Allocating memory doesn't really do much to it except for (typically) writing some bookkeeping information into its header - a portion the caller doesn't (isn't supposed to...) see. In particular, that bit of memory doesn't become unavailable for anything (other than further allocation).
Malloc maintains a buffer between the stack pointer location and the heap, from which it will not allocate. This tends to ( <--- note "weasel words") prevent a heap vs. stack collision
If the stack grows down into memory that was already allocated, the stack will over-write the data in some allocated block. It is impossible to say what effect that will have on further program operation without knowing a whole lot more about the program, and quite possibly, about the contents and timing of any data that has yet to be received.
If the heap grows upward into the stack, and program writes into that allocated block, it will be over-writing parts of it's own stack with, again, unpredictable (without a lot more information) results.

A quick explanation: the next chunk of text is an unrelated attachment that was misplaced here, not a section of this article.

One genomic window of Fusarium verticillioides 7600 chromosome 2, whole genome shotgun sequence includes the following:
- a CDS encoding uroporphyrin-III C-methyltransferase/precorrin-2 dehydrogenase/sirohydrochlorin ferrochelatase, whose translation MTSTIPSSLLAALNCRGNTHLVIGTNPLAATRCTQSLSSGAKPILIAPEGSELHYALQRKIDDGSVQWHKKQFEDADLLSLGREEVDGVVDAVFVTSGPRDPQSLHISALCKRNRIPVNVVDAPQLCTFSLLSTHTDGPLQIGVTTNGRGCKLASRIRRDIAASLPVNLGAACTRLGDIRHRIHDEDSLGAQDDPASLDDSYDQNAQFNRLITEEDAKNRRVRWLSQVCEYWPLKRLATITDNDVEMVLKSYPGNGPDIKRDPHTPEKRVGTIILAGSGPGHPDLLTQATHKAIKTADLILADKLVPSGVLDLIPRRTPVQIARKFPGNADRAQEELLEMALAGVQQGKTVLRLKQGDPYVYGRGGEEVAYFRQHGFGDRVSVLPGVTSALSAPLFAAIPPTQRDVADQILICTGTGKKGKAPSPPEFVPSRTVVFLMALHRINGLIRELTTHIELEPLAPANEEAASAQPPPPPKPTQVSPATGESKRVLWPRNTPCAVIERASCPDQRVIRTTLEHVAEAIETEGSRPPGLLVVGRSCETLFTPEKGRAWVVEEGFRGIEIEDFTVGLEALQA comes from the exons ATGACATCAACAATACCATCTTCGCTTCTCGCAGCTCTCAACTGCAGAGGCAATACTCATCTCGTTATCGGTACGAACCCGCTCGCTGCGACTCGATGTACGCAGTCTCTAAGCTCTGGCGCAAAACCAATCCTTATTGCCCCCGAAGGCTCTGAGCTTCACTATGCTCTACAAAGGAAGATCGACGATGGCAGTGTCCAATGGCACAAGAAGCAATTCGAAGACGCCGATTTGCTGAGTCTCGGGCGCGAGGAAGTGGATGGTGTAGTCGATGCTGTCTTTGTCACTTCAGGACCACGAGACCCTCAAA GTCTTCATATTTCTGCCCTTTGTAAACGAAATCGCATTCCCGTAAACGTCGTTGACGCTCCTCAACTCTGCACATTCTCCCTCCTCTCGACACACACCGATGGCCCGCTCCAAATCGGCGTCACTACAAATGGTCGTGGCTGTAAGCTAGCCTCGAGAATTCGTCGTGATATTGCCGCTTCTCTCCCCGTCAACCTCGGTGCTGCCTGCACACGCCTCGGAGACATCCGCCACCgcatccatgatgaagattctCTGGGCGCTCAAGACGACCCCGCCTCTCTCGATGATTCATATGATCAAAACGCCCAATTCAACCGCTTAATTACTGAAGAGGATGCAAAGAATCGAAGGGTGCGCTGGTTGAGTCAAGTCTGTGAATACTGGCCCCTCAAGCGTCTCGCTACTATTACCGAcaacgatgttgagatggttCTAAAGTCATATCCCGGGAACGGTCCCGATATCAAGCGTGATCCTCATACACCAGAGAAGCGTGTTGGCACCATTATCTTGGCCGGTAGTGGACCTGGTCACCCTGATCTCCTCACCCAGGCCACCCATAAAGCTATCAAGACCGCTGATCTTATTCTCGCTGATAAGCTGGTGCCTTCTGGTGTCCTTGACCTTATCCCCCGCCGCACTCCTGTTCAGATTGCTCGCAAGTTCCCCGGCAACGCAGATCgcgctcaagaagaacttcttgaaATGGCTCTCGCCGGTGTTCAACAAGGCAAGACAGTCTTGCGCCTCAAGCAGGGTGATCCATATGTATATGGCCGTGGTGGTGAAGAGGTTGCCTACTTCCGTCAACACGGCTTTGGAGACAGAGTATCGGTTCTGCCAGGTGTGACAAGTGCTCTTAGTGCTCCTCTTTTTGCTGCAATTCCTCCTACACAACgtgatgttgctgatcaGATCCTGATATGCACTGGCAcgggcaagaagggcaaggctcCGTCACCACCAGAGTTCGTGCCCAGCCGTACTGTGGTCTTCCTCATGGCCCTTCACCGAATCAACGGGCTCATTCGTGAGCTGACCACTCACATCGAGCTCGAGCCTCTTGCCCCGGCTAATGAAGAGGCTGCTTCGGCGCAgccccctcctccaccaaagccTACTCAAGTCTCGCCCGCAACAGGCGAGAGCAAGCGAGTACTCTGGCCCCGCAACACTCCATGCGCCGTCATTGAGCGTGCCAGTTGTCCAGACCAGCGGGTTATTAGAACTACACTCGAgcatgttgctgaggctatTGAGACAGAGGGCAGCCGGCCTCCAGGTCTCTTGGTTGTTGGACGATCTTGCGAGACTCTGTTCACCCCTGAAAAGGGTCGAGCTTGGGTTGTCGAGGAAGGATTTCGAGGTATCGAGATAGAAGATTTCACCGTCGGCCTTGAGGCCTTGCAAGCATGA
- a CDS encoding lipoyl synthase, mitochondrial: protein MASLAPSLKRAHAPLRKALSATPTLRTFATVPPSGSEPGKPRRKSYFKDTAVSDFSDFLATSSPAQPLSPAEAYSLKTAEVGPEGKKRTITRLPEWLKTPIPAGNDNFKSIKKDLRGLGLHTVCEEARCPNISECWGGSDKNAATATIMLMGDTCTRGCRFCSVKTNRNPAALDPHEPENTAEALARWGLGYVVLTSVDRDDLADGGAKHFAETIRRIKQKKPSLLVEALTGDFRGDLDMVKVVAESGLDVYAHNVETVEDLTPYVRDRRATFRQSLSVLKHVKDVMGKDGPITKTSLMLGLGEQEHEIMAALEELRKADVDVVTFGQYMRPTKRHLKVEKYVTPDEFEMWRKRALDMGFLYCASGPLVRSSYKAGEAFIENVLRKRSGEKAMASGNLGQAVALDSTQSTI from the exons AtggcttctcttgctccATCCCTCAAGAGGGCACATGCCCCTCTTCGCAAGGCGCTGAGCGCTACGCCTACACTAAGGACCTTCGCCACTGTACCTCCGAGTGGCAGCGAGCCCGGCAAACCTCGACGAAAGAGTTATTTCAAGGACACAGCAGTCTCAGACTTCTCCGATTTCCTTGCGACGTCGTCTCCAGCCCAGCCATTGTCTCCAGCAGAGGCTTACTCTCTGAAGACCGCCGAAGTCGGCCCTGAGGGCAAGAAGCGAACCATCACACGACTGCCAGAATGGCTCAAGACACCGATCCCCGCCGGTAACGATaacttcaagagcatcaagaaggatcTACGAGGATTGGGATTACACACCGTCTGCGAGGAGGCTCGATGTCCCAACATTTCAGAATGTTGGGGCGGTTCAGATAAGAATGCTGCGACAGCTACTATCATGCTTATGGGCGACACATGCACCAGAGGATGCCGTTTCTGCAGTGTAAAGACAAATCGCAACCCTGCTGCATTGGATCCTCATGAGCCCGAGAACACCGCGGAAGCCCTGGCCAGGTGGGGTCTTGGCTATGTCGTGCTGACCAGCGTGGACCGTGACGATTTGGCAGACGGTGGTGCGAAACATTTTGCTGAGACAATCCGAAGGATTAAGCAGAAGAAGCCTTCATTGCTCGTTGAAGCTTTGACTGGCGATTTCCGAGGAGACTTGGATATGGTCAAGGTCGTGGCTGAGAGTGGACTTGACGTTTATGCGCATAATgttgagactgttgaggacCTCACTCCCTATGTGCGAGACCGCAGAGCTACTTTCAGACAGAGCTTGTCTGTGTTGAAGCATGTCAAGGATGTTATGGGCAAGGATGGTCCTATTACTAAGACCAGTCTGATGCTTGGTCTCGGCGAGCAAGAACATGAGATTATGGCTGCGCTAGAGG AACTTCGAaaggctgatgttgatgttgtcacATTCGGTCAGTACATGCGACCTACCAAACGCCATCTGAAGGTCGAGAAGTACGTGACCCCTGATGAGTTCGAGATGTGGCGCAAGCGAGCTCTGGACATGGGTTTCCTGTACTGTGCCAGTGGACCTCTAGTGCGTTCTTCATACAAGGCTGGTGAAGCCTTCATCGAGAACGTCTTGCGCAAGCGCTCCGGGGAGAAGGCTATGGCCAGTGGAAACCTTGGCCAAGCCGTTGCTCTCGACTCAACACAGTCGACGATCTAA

A simple test program that merely allocates lots of small blocks will have a good chance of running forever, or at least until the
malloc() call returns a NULL pointer when it is out of memory to allocate. At that point, if the test program is checking for the NULL return, there is a good chance the program can print its message and end normally. But if the program blindly writes into the memory
malloc() returns, and writes through the eventual NULL pointer, then low-memory will get corrupted. Low memory is typically the location of the interrupt vector table (and the Arduinos' AVR processors are no exception), some interrupt is likely to get vectored to somewhere other than its proper service routine, and abnormal program operation will result; most likely, a crash.